Heading into the upcoming Fantasy Basketball Season, Razzball will be interviewing local NBA beat writers for some actual in-depth basketball knowledge to shed some additional light on our fantasy basketball knowledge. Keep your eye out for an interview for every NBA team through the summer. This installment comes courtesy of Dave Rueter from leading Philadelphia 76ers blog Liberty Ballers.

1) With a gutted roster lacking a Jrue Holiday or anyone else with a developed game, there’s plenty of stats to be had. Are there any off-the-radar guys fantasy hoopers should be targeting who will scarf down the numbers left behind by cast-offs like Nick Young, Dorrell Wright, etc.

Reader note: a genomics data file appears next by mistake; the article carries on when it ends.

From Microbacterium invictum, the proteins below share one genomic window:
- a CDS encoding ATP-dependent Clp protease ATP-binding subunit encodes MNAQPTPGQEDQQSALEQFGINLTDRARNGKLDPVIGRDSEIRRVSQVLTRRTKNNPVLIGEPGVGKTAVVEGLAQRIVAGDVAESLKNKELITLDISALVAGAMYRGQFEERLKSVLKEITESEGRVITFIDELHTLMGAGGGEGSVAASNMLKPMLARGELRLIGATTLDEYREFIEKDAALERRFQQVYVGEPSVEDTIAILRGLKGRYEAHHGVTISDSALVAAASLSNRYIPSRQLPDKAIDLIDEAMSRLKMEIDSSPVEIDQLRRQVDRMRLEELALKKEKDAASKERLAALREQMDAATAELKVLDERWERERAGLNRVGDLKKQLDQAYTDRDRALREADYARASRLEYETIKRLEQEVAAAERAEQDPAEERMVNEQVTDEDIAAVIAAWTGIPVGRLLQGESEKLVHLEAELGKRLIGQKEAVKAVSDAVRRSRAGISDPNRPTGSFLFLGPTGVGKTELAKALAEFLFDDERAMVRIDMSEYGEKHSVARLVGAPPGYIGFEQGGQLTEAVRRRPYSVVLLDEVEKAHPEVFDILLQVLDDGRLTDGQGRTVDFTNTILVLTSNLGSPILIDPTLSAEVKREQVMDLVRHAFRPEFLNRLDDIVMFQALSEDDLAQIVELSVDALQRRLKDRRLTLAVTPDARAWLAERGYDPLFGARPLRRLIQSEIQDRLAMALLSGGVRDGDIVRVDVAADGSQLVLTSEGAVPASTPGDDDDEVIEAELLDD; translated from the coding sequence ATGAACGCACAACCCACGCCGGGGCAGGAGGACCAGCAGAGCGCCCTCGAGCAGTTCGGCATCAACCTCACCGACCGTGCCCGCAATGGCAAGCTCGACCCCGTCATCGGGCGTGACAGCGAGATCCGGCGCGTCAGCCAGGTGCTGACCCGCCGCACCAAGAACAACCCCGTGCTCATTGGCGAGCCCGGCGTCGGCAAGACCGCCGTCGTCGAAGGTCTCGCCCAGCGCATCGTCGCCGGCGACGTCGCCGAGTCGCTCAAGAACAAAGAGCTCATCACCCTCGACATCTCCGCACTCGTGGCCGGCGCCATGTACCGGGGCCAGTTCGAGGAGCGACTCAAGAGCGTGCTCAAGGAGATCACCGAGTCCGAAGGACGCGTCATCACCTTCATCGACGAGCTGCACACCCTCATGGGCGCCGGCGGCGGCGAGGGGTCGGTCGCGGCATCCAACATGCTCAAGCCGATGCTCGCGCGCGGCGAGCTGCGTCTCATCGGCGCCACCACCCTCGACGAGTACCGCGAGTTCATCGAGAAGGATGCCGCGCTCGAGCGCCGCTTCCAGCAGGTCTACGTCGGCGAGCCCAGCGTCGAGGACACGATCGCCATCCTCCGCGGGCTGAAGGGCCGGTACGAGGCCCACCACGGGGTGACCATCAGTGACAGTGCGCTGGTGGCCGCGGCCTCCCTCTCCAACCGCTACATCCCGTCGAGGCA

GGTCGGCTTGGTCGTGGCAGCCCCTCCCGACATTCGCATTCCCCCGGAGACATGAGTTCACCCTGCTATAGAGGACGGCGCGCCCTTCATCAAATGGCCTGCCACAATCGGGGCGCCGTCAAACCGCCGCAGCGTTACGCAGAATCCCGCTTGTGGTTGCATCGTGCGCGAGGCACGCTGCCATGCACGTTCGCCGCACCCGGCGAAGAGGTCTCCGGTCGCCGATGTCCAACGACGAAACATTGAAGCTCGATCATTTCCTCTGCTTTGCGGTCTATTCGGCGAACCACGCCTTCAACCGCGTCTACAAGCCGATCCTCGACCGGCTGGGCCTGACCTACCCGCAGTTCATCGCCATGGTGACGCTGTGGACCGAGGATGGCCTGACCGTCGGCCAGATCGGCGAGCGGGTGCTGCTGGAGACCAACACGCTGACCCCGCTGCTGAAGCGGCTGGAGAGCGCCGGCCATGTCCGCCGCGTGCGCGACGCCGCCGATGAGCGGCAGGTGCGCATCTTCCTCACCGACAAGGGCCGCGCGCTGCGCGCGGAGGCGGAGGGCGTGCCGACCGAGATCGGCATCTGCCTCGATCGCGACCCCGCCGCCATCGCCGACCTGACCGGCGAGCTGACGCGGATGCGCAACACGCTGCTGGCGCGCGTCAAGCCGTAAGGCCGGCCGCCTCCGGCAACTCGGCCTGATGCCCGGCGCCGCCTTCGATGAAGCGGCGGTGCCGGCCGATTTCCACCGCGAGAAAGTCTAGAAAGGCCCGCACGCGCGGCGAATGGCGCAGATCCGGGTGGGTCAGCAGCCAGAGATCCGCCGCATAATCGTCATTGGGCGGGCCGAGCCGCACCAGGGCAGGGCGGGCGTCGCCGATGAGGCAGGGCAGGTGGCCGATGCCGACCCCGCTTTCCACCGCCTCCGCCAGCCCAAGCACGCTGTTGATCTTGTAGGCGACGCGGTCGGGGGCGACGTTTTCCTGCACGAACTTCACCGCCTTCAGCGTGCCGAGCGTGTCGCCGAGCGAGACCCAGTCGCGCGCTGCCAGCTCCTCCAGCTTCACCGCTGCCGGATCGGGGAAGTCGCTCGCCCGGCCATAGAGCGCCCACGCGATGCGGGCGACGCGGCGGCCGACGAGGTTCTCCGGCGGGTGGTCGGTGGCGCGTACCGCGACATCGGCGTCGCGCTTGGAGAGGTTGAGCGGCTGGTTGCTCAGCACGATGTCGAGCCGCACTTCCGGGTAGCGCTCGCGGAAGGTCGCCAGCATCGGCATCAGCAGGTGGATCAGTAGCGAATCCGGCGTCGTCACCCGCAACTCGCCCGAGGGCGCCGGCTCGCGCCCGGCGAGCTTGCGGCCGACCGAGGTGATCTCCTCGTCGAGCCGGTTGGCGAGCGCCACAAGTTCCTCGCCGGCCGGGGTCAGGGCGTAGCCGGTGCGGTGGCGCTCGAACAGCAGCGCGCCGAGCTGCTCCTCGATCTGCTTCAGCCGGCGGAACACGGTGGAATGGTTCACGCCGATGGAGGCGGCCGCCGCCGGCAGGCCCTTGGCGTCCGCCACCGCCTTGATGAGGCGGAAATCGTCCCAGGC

My short answer? No.

But the NBA forces even the worst teams to play a full 48 minutes, so the Sixers should (emphasis on should) score 80+ points per game. Someone is gonna have to put the ball in the basket. But this roster is a mess. We over at the Liberty Ballers are already looking towards the 2014 NBA Draft. It’s just too bad that 82 regular season games stand in the way of that.

From a fantasy perspective; however; this roster does have the benefit of opportunity. The enigmatic Spencer Hawes will probably start, again, by default. If you can look into the future, I would find the 7 to 8 games of a season that Hawes busts out for 20-plus points and 15-plus boards. Hawes is infuriating, but he’ll knock down a handful of threes (31 last season). And with no Jrue, and with this merry band of tankers, Hawes could see plenty of chances.